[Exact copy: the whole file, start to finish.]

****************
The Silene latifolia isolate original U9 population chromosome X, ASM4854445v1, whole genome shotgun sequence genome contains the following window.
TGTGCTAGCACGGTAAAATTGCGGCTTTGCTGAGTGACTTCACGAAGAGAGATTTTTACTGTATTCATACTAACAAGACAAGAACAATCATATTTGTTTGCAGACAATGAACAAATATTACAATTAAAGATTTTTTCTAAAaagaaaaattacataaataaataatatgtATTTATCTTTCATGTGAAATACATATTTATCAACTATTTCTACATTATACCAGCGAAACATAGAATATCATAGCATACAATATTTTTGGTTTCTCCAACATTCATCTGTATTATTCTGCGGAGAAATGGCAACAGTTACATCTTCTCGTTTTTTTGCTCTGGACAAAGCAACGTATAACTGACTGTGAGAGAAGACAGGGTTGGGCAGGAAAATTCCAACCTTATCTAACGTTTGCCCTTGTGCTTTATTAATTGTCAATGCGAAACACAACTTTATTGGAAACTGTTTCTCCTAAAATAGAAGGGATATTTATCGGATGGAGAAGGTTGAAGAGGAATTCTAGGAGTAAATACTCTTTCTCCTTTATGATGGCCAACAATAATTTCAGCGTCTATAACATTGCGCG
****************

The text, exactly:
The Silene latifolia isolate original U9 population chromosome X, ASM4854445v1, whole genome shotgun sequence genome contains the following window.
TGTGCTAGCACGGTAAAATTGCGGCTTTGCTGAGTGACTTCACGAAGAGAGATTTTTACTGTATTCATACTAACAAGACAAGAACAATCATATTTGTTTGCAGACAATGAACAAATATTACAATTAAAGATTTTTTCTAAAaagaaaaattacataaataaataatatgtATTTATCTTTCATGTGAAATACATATTTATCAACTATTTCTACATTATACCAGCGAAACATAGAATATCATAGCATACAATATTTTTGGTTTCTCCAACATTCATCTGTATTATTCTGCGGAGAAATGGCAACAGTTACATCTTCTCGTTTTTTTGCTCTGGACAAAGCAACGTATAACTGACTGTGAGAGAAGACAGGGTTGGGCAGGAAAATTCCAACCTTATCTAACGTTTGCCCTTGTGCTTTATTAATTGTCAATGCGAAACACAACTTTATTGGAAACTGTTTCTCCTAAAATAGAAGGGATATTTATCGGATGGAGAAGGTTGAAGAGGAATTCTAGGAGTAAATACTCTTTCTCCTTTATGATGGCCAACAATAATTTCAGCGTCTATAACATTGCGCG